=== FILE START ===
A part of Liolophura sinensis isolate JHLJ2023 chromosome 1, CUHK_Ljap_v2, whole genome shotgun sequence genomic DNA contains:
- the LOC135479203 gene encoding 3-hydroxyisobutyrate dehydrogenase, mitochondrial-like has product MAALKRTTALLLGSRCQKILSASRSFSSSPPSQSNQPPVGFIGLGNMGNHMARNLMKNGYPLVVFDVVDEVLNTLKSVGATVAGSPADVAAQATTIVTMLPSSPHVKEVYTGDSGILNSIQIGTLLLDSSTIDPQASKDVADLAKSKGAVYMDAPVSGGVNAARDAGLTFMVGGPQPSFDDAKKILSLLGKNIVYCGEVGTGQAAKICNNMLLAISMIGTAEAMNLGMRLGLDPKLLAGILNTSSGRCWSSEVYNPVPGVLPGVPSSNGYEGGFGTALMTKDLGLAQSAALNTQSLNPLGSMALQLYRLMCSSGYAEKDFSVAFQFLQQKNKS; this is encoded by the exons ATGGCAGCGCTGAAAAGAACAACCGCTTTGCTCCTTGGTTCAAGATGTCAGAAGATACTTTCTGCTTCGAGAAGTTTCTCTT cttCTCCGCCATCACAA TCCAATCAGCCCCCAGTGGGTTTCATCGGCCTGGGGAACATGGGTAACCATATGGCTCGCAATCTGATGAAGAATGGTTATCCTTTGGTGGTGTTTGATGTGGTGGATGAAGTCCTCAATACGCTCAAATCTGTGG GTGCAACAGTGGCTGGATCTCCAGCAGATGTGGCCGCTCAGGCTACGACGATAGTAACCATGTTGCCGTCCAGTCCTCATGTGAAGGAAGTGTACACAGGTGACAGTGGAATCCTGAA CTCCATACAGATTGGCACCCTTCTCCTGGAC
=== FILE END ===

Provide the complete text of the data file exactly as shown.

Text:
A part of Liolophura sinensis isolate JHLJ2023 chromosome 1, CUHK_Ljap_v2, whole genome shotgun sequence genomic DNA contains:
- the LOC135479203 gene encoding 3-hydroxyisobutyrate dehydrogenase, mitochondrial-like has product MAALKRTTALLLGSRCQKILSASRSFSSSPPSQSNQPPVGFIGLGNMGNHMARNLMKNGYPLVVFDVVDEVLNTLKSVGATVAGSPADVAAQATTIVTMLPSSPHVKEVYTGDSGILNSIQIGTLLLDSSTIDPQASKDVADLAKSKGAVYMDAPVSGGVNAARDAGLTFMVGGPQPSFDDAKKILSLLGKNIVYCGEVGTGQAAKICNNMLLAISMIGTAEAMNLGMRLGLDPKLLAGILNTSSGRCWSSEVYNPVPGVLPGVPSSNGYEGGFGTALMTKDLGLAQSAALNTQSLNPLGSMALQLYRLMCSSGYAEKDFSVAFQFLQQKNKS; this is encoded by the exons ATGGCAGCGCTGAAAAGAACAACCGCTTTGCTCCTTGGTTCAAGATGTCAGAAGATACTTTCTGCTTCGAGAAGTTTCTCTT cttCTCCGCCATCACAA TCCAATCAGCCCCCAGTGGGTTTCATCGGCCTGGGGAACATGGGTAACCATATGGCTCGCAATCTGATGAAGAATGGTTATCCTTTGGTGGTGTTTGATGTGGTGGATGAAGTCCTCAATACGCTCAAATCTGTGG GTGCAACAGTGGCTGGATCTCCAGCAGATGTGGCCGCTCAGGCTACGACGATAGTAACCATGTTGCCGTCCAGTCCTCATGTGAAGGAAGTGTACACAGGTGACAGTGGAATCCTGAA CTCCATACAGATTGGCACCCTTCTCCTGGAC